Asset Managers: ESMA has recommended that asset managers report the total ratio of investments – both stocks and bonds – that are aligned to the taxonomy. According to the regulator, green bonds issued under existing standards should also be admissible as taxonomy-compliant investments until the completion of an overarching EU Green Bond Standard.
The announcement of the adoption of the Taxonomy Regulation on 15 April 2020 means that the Council has adopted its position at first reading. The Taxonomy Regulation now needs to be adopted by the European Parliament at second reading, before it is published in the EU Official Journal. It will enter into force 20 days following publication in the EU Official Journal, although the measures relating to the climate mitigation and adaptation objectives will apply from 31 December 2021, while requirements relating to the other environmental objectives are due to apply from 31 December 2022.
The Disclosure regulation is a parallel piece of legislation that will refer to the Taxonomy. The first reporting requirements for investment firms under those rules will start to apply in December 2021, with additional criteria included annually thereafter.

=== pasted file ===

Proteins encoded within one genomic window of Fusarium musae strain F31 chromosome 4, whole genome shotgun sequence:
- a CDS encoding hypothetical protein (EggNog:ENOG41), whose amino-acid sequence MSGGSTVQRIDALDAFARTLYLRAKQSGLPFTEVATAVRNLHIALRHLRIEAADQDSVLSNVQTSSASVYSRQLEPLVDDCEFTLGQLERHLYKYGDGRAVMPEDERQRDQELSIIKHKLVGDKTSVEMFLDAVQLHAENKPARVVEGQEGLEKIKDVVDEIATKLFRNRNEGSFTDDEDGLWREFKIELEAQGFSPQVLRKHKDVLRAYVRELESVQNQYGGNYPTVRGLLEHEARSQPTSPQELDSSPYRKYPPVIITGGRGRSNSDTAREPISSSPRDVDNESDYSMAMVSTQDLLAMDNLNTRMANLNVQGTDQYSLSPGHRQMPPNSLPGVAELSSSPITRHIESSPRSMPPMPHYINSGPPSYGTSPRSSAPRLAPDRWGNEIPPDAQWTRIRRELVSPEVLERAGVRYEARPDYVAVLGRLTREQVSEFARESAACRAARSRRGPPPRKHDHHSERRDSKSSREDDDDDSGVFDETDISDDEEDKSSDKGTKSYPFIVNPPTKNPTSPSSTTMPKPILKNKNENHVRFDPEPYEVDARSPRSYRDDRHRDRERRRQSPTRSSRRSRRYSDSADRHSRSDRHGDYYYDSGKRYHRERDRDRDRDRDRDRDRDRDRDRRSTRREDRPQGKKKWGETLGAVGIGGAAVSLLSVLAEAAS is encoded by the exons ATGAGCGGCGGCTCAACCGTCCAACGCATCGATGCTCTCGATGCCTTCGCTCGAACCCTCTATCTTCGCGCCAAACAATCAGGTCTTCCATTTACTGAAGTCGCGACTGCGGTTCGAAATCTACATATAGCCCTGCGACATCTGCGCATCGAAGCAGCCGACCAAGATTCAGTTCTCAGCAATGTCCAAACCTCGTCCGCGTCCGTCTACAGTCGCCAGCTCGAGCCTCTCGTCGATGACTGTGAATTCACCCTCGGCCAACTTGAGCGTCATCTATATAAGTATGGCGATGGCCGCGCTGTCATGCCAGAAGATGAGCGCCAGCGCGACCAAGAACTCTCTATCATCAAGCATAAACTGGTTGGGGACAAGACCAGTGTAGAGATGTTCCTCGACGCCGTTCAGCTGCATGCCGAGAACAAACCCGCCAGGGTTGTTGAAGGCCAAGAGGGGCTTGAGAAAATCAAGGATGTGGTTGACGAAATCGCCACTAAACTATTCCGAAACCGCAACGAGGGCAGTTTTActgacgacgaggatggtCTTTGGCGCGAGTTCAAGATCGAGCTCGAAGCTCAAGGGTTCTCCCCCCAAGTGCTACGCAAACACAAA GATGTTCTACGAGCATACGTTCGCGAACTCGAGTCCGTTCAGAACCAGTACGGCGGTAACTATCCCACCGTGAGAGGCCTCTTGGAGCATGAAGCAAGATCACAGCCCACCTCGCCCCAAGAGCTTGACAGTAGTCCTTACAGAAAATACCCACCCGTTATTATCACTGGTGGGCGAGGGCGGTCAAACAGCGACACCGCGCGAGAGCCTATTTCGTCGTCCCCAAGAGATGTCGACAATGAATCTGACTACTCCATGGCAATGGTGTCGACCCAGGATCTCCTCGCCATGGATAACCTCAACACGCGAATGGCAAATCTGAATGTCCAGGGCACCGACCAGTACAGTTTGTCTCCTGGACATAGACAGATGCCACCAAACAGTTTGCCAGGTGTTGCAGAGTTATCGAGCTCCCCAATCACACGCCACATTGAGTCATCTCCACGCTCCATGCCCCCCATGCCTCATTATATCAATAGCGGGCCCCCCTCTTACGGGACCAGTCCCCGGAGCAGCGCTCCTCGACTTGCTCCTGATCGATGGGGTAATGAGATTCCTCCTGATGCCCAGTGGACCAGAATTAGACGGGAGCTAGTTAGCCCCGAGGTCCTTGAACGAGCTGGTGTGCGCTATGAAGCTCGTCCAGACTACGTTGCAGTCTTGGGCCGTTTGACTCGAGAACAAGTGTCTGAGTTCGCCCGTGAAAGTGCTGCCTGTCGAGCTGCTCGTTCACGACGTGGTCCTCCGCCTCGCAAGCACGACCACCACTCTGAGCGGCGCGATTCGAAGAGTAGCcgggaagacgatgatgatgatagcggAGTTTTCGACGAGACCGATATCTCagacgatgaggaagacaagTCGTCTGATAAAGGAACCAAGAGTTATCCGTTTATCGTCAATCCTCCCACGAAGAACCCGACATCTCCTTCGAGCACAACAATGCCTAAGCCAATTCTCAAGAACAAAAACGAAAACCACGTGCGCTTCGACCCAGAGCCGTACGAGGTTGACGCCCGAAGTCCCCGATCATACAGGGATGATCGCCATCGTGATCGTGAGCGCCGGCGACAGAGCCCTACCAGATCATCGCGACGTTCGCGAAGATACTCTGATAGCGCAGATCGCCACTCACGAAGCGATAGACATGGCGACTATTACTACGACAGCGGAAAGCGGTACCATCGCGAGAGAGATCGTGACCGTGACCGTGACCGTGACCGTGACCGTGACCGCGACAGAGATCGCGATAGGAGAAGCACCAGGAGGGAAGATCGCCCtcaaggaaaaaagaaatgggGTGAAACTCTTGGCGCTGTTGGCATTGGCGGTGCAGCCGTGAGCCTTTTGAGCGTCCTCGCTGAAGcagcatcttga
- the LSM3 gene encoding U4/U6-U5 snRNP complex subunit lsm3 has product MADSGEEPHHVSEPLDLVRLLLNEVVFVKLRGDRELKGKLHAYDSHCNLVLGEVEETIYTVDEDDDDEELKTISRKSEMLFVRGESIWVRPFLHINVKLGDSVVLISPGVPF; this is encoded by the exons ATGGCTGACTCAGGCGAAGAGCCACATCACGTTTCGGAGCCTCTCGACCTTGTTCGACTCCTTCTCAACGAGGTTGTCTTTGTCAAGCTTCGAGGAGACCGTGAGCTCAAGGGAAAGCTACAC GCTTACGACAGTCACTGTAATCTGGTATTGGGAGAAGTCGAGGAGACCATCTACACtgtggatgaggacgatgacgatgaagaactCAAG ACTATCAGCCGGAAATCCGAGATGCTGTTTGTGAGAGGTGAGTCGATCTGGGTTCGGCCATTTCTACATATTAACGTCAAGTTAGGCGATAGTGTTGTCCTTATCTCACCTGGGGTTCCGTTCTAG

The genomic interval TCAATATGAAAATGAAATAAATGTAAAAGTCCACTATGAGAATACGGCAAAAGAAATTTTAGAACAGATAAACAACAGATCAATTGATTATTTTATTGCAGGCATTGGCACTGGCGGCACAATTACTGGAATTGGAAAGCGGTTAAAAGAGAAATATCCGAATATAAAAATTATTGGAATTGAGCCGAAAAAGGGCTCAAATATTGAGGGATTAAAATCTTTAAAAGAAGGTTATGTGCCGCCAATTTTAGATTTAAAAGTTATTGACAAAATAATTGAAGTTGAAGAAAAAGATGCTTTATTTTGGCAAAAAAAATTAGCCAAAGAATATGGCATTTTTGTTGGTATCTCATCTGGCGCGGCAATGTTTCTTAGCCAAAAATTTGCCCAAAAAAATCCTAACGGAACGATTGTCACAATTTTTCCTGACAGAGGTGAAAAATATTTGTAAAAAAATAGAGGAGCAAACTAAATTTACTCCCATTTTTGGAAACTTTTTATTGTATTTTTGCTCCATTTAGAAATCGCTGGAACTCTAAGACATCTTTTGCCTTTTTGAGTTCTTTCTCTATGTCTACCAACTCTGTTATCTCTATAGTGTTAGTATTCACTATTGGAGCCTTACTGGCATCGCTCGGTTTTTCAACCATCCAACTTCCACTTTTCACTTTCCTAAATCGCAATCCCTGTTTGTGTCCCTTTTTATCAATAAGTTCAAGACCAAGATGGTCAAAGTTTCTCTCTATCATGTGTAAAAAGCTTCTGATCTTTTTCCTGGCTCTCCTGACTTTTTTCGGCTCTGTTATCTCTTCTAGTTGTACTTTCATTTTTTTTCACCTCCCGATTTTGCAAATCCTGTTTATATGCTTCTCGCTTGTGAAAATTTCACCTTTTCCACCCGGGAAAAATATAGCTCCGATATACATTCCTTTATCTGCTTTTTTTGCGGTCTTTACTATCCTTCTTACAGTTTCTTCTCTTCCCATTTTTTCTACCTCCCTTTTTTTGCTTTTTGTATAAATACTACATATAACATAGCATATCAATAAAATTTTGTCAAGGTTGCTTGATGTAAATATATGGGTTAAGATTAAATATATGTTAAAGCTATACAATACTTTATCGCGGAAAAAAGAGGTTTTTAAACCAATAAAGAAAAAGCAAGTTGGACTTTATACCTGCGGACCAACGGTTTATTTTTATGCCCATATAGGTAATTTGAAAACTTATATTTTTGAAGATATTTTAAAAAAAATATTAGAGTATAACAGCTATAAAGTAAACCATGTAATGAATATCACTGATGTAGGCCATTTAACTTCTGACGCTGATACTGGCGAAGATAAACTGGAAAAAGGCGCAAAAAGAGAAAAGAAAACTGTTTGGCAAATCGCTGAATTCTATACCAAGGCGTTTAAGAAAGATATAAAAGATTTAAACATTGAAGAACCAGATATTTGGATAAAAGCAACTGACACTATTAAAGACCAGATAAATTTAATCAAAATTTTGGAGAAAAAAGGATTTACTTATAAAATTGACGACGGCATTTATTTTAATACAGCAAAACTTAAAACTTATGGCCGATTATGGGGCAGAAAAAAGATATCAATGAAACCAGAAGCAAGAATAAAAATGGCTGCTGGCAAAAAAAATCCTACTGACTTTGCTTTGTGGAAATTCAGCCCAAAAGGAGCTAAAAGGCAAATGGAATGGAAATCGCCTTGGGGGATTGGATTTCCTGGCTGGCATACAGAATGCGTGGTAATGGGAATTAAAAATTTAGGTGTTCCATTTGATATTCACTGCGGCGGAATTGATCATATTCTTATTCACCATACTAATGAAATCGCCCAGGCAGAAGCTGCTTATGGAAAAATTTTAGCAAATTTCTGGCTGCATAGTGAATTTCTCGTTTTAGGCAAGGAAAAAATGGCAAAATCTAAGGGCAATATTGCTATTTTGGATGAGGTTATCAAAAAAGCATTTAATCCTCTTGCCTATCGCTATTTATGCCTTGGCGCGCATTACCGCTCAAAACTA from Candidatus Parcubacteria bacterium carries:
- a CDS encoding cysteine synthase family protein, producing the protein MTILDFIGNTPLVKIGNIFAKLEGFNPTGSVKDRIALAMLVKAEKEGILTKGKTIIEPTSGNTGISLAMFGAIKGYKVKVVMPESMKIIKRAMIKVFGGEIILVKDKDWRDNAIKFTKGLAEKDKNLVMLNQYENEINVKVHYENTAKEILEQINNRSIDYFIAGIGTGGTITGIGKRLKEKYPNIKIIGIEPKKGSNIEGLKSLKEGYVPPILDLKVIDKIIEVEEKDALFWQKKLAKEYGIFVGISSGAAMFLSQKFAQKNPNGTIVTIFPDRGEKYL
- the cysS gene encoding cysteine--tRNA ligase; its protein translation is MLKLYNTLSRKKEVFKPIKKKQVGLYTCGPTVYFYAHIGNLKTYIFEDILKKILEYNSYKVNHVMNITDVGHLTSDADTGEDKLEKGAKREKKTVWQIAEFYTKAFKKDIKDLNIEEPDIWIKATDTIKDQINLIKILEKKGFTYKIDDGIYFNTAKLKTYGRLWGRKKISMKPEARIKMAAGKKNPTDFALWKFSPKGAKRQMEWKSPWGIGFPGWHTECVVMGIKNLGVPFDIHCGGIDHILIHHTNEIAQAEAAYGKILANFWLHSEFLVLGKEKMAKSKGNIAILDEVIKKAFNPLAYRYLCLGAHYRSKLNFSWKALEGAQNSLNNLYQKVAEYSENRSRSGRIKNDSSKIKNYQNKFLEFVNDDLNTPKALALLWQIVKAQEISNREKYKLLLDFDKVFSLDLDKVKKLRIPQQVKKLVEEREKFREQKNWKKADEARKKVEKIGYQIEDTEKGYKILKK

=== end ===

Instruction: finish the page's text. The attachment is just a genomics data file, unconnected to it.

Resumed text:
Current consultation on the appropriate set of rules for undertakings under the NFRD to include in their non-financial statements, consolidated non-financial statements or other relevant separate reports, when allowed, information on how and to what extent their operations are associated with economic activities that qualify as environmentally sustainable under the EU Taxonomy.
This requirement will apply from 1 January 2022 for the two climate-related objectives of the Taxonomy and from 1 January 2023 for the other four environmental objectives.